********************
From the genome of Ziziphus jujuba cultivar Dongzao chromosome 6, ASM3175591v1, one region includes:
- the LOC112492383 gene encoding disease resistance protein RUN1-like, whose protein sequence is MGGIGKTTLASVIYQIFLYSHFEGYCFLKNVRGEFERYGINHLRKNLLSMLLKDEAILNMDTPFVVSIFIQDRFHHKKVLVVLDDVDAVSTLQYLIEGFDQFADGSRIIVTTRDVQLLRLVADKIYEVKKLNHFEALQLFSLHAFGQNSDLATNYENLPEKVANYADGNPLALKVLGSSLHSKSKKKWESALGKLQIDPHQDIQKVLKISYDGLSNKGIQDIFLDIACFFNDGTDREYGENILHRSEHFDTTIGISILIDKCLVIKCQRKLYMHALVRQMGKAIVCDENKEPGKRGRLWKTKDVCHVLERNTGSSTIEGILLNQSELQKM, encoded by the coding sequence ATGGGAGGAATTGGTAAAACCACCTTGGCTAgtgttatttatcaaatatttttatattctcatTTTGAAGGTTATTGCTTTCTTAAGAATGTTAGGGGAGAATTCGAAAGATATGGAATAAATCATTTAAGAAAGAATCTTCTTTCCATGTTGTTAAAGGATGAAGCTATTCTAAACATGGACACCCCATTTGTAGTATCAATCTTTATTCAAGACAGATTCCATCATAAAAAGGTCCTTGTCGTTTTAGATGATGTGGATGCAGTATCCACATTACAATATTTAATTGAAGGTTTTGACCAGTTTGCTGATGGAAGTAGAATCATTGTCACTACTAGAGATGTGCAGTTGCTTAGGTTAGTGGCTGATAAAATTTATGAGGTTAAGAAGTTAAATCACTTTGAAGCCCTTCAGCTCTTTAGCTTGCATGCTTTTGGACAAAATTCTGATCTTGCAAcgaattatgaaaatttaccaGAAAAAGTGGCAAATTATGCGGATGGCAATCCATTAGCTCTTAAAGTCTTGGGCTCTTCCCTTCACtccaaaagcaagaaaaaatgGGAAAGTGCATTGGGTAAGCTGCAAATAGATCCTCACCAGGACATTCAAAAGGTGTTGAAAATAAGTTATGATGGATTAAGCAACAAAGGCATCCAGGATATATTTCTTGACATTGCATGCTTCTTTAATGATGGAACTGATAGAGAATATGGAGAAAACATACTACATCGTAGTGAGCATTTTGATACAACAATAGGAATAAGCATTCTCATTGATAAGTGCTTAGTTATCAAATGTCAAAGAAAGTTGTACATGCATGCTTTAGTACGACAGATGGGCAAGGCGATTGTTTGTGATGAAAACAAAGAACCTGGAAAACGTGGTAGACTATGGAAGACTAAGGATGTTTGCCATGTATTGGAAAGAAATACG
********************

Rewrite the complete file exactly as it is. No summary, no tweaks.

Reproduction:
From the genome of Ziziphus jujuba cultivar Dongzao chromosome 6, ASM3175591v1, one region includes:
- the LOC112492383 gene encoding disease resistance protein RUN1-like, whose protein sequence is MGGIGKTTLASVIYQIFLYSHFEGYCFLKNVRGEFERYGINHLRKNLLSMLLKDEAILNMDTPFVVSIFIQDRFHHKKVLVVLDDVDAVSTLQYLIEGFDQFADGSRIIVTTRDVQLLRLVADKIYEVKKLNHFEALQLFSLHAFGQNSDLATNYENLPEKVANYADGNPLALKVLGSSLHSKSKKKWESALGKLQIDPHQDIQKVLKISYDGLSNKGIQDIFLDIACFFNDGTDREYGENILHRSEHFDTTIGISILIDKCLVIKCQRKLYMHALVRQMGKAIVCDENKEPGKRGRLWKTKDVCHVLERNTGSSTIEGILLNQSELQKM, encoded by the coding sequence ATGGGAGGAATTGGTAAAACCACCTTGGCTAgtgttatttatcaaatatttttatattctcatTTTGAAGGTTATTGCTTTCTTAAGAATGTTAGGGGAGAATTCGAAAGATATGGAATAAATCATTTAAGAAAGAATCTTCTTTCCATGTTGTTAAAGGATGAAGCTATTCTAAACATGGACACCCCATTTGTAGTATCAATCTTTATTCAAGACAGATTCCATCATAAAAAGGTCCTTGTCGTTTTAGATGATGTGGATGCAGTATCCACATTACAATATTTAATTGAAGGTTTTGACCAGTTTGCTGATGGAAGTAGAATCATTGTCACTACTAGAGATGTGCAGTTGCTTAGGTTAGTGGCTGATAAAATTTATGAGGTTAAGAAGTTAAATCACTTTGAAGCCCTTCAGCTCTTTAGCTTGCATGCTTTTGGACAAAATTCTGATCTTGCAAcgaattatgaaaatttaccaGAAAAAGTGGCAAATTATGCGGATGGCAATCCATTAGCTCTTAAAGTCTTGGGCTCTTCCCTTCACtccaaaagcaagaaaaaatgGGAAAGTGCATTGGGTAAGCTGCAAATAGATCCTCACCAGGACATTCAAAAGGTGTTGAAAATAAGTTATGATGGATTAAGCAACAAAGGCATCCAGGATATATTTCTTGACATTGCATGCTTCTTTAATGATGGAACTGATAGAGAATATGGAGAAAACATACTACATCGTAGTGAGCATTTTGATACAACAATAGGAATAAGCATTCTCATTGATAAGTGCTTAGTTATCAAATGTCAAAGAAAGTTGTACATGCATGCTTTAGTACGACAGATGGGCAAGGCGATTGTTTGTGATGAAAACAAAGAACCTGGAAAACGTGGTAGACTATGGAAGACTAAGGATGTTTGCCATGTATTGGAAAGAAATACG